* Court blocks public investment in local biotech firm
* Italy's plan to produce own COVID vaccine at risk
* Government to decide next step in coming weeks - source
ROME, May 14 (Reuters) - Italy's hopes of producing its own
COVID-19 vaccine have been thrown into doubt after the state
audit court rejected a plan to pump public funds into local
biotech company ReiThera, two sources close to the matter told
Reuters on Friday.
A source at the audit court said it had ruled this week
against a contract drawn up by state agency Invitalia to invest
some 50 million euros ($60.62 million) as part of a deal with
ReiThera to support its development of the new vaccine.
"The investment scheme is illegitimate, and therefore void,"
the source said, without providing any details.
The court normally adjudicates on whether state agencies
have followed correct procedures and not on the merits of a
The company's vaccine has concluded stage-2 trials and the
firm is in early talks with Brussels to supply the European
Union. However, it needs public funding to start stage-3 trials.
Invitalia didn't immediately reply to a Reuters request for
comment. The state audit court declined to comment on the case.
Stefano Colloca, a senior director at ReiThera, said he had
not heard from the court.
"We're waiting to hear the official news, to find out if
it's true and why this decision was made, which, as far
as we know, would be unprecedented," he told Reuters.
A source from the industry ministry, which had signed the
investment contract along with Invitalia and ReiThera, confirmed
the audit court ruling and said a decision on what to do would
be made in the coming weeks.
Prime Minister Mario Draghi's government, which inherited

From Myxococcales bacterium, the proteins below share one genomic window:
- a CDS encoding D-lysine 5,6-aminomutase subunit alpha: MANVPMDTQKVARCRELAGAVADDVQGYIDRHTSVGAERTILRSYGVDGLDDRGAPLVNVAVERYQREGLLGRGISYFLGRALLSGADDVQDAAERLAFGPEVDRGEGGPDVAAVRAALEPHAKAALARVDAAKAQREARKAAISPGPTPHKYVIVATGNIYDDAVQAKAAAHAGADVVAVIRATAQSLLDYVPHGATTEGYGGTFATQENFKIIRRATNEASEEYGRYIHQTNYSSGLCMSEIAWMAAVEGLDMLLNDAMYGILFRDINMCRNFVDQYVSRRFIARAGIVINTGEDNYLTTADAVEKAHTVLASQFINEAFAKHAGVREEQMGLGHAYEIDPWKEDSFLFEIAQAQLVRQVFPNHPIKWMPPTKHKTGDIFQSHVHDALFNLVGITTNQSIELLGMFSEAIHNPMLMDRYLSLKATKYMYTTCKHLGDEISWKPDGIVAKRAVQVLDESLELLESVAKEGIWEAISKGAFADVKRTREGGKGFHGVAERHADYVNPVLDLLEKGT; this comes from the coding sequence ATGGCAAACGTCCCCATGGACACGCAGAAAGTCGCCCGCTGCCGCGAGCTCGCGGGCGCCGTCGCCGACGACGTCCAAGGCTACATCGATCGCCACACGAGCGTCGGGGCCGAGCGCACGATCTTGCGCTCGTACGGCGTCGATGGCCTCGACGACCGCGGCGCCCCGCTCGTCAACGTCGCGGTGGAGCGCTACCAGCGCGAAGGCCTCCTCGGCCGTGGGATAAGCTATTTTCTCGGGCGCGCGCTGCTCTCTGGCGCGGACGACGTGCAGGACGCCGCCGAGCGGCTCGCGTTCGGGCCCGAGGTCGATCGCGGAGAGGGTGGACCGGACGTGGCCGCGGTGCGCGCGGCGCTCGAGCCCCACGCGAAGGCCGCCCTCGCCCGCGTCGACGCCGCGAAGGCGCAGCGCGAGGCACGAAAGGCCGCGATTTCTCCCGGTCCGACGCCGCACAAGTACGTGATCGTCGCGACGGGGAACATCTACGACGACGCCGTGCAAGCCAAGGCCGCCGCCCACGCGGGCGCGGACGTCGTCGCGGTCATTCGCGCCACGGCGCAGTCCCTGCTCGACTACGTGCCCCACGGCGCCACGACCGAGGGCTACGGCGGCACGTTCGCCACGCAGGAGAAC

the project from the previous administration led by Giuseppe
Conte, could either decide to re-write the contract in an effort
to overcome the court objections or else drop the plan.
Alternatively, it could plow ahead regardless, but such a
move in defiance of the court would be highly unusual.
ReiThera - whose aim is to produce some 100 million shots of
a single-dose vaccine at a production site close to Rome this
year - has been developing the project in partnership with
Germany's Leukocare and Belgium's Univercells.
After encouraging results from phase 1 trials, the previous
government decided to invest in the company to give Italy some
independence in vaccine procurement, which at the moment relies
entirely on a joint EU initiative.
The ReiThera vaccine is based on a so-called non-replicating
adenoviral vector, the same technology that AstraZeneca
and Johnson & Johnson have used in their shots.
Vaccinations for both those brands are recommended only for
people aged 60 and above in Italy, after it and other European
countries briefly halted AstraZeneca inoculations in March due
to very rare cases of blood clots.
J&J supplies were also temporarily frozen due to similar
($1 = 0.8249 euros)
(Additional reporting by Emilio Parodi; Writing by Angelo
Amante; Editing by Crispian Balmer and Gareth Jones)